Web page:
I’m one of those people that easily forgets just about everything, all the time. You know what I mean: you could get a phone call from the wife as you’re leaving work heading home, and she tells you, “don’t forget to stop for milk on the way,” and it’s just in one ear and out the other. How many times do you only remember that errand as you pull in the driveway at home?
Okay, so what if there was a way to stop this kind of thing ever happening again? No, we’re not talking about a new brain. What we’re talking about here is an Android app that sets alarms according to the way your brain works. It’s called Brain Alarm – and after testing, it certainly lives up to its name.
What Is Brain Alarm?
Brain Alarm is an Android app that uses certain triggers, called conditions, to remind you about just about anything. For example: when driving home after work, as you approach the local supermarket or gas station, your trusty Android phone asks you if you need to stop for milk. The forecast predicts rain and your phone asks if the windows at the house are closed. That’s what this app is all about.
Brain Alarm uses conditions to set off alarms. The conditions are numerous and you can use them in conjunction with one another to tweak when you receive those alarms.
How Does Brain Alarm Work?
There are three parts to each Brain Alarm reminder: the alarm, the condition(s), and the notification. Here’s a quick overview of what each part is and how they work together.
The alarm is the whole reminder stitched together. When you’ve got the app open, you’ll want to tap the New Alarm button to begin creating the alarm. Before doing this, you may want to set a location if that’ll be one of your conditions.
Conditions are what you set for when you want the notification to go off. For instance, if you want to be reminded to put your car windows up if rain is in the forecast, you’ll set a weather condition. Brain Alarm has a good number of conditions you can choose from which can be used singularly or in combination with others:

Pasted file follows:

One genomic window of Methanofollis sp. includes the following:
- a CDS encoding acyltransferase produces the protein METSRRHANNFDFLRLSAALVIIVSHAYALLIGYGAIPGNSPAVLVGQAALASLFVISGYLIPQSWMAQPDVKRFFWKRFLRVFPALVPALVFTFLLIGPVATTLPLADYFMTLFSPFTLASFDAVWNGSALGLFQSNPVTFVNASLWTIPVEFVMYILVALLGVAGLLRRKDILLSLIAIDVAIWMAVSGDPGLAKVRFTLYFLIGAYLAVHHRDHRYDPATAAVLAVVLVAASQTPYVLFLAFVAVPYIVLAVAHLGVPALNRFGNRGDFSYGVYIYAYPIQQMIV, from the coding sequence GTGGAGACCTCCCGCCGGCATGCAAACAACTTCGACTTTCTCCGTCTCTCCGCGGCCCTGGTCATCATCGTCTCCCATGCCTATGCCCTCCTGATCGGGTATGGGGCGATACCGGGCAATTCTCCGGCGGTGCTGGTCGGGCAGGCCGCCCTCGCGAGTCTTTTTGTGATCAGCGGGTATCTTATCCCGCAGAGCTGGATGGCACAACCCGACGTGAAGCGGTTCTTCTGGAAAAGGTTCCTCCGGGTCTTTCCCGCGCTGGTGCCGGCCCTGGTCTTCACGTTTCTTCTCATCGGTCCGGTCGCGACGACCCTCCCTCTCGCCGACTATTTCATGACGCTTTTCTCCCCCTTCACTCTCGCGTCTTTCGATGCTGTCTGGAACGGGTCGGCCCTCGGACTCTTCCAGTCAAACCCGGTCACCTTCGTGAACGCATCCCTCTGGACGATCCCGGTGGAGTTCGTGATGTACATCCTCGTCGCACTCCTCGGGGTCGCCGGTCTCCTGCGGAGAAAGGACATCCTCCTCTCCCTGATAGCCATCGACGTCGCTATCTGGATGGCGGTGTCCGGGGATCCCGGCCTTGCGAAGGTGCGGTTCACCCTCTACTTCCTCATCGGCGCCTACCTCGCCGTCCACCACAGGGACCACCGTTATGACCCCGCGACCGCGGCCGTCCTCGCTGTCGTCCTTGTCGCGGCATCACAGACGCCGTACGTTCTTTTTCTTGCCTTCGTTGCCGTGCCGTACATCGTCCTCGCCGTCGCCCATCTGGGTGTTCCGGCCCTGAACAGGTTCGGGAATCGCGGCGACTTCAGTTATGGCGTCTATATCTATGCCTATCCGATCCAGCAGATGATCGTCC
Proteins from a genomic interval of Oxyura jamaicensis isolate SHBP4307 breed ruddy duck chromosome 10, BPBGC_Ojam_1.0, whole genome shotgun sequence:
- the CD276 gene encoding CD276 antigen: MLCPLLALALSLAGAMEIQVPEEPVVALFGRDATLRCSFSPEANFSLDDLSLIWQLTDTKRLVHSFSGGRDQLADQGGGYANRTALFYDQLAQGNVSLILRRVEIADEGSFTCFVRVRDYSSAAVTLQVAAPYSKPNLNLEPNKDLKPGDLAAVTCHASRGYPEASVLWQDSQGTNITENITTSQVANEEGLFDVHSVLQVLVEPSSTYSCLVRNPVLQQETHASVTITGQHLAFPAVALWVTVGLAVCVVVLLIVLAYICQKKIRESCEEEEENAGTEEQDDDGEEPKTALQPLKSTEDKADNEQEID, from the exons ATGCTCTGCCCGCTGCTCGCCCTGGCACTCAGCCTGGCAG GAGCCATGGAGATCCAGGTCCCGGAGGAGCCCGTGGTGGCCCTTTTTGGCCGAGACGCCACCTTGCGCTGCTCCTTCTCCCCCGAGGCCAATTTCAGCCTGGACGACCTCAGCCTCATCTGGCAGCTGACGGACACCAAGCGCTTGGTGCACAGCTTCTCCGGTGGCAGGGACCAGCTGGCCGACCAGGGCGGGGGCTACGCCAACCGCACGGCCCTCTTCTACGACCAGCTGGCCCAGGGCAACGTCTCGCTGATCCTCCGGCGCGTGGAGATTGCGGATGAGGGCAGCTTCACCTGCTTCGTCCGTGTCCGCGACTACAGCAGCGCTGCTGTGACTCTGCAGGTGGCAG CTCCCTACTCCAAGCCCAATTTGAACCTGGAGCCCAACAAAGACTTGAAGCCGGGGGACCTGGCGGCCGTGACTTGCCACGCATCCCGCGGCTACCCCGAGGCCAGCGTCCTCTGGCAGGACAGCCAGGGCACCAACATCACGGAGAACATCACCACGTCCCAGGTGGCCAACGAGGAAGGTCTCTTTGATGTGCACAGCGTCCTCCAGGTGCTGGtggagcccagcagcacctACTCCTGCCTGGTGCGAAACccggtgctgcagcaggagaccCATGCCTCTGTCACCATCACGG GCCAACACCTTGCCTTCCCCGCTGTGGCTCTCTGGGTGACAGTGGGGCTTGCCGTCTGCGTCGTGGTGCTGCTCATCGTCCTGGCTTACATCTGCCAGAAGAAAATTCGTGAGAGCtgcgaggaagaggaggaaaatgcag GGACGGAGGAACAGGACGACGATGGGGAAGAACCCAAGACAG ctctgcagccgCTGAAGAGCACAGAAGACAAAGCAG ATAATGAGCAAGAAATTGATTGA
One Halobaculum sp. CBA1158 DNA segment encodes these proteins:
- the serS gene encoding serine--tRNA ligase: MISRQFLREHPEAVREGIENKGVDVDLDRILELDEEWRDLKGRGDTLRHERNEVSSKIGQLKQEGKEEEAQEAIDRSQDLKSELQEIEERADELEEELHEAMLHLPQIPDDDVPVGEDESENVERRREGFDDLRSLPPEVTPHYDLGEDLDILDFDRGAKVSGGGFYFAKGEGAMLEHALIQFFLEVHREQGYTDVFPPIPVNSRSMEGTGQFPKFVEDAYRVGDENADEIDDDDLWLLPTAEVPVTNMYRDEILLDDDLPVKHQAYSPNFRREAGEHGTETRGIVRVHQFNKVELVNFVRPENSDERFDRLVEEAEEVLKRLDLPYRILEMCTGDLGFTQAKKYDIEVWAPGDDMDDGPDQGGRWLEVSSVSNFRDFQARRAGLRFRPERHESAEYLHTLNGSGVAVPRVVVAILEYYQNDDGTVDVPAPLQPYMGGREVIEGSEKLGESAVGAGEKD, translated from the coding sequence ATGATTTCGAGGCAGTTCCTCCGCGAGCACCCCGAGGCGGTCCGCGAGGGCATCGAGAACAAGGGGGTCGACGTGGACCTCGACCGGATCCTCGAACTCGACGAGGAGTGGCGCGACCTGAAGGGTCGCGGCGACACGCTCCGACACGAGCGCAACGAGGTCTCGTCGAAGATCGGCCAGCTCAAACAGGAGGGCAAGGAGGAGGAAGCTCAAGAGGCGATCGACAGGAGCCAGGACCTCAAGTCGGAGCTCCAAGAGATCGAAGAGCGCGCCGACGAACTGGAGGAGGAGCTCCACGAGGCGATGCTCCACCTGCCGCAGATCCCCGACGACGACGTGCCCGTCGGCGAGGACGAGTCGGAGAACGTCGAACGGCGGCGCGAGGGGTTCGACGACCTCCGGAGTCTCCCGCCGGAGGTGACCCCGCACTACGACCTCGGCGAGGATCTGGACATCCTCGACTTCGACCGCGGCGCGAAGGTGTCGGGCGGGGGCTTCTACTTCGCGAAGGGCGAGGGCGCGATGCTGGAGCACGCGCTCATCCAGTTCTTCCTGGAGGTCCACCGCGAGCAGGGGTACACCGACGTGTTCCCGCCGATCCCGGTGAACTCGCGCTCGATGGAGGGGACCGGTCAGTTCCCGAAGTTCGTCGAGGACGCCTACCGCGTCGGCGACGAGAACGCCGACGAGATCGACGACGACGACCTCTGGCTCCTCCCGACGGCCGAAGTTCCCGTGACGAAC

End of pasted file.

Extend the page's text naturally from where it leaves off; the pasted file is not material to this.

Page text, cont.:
Time – Set a time or time range.
Date – Set a date or date range.
Battery – Is the battery less than/more than the set level?
Internet – Is the phone currently connected to the Internet?
Location – Set a location (to be read via GPS).
Reception – Do you have a signal?
Charge – Is the phone charging?
Day/Night – Is it daylight (after sunrise but before sunset)?
Storage – Check the phone’s storage or the memory card’s storage level.
Temperature – Is the temp less than or more than a specific temp in your current location?
Weather – There’s an assortment of weather conditions to choose from.
Open Wi-Fi – Is there an open Wi-Fi connection within range?
As you can see, there are many conditions; and since you can use combinations of them, the uses are just about endless.
When that reminder does hit the screen of your Android, the notification is what shows (and sounds). There are several tweaks you can make, including the name, the type, the appearance, the layout, the audio, and the vibration.
How to Set Up a Notification in Brain Alarm
The process of creating your first Brain Alarm notification really is pretty simple once you understand all the parts discussed earlier. Here’s a step-by-step guide, though.
Step 1: Create a New Alarm
When you open Brain Alarm, you will find a New Alarm button at the bottom of the screen. Enter your desired name for the alarm at the top – this will let you find it in your list of alarms.
To the right of the name you can toggle the alarm off and on.
Step 2: Set the Conditions
Close to the bottom of this same screen you’ll see a horizontal list of icons displaying the different conditions you can set. Notice you can scroll from side to side to see all of the offered conditions.
Step 3: Set the Notification
On the strip at the bottom of the screen you’ll see a Menu button in the middle. Tap that to find the option to select a notification.
If this is your first alarm, you probably won’t have any notifications saved so you’ll want to tap the New Notification button at the bottom. There you’ll find all the wonderful options to tweak that notification, the ability to preview it, and obviously the option to save it.
Once you’ve created the alarm, set the conditions, and set the notification, you’ll have your new alarm all set up. Seriously, that’s all there is to the makeup of any alarm. Your alarm clock (the alarm) on your bed stand allows you to set a time (the condition) for the buzzer (the notification) to sound. Now your Android can act as your brain’s alarm system!
Cost and Conclusion
Brain Alarm Lite is free in the Google Play Store but has a few limitations, such as limits on the number of alarms and notifications and you have to put up with a few ads. The paid version removes these limitations, and costs $2.40.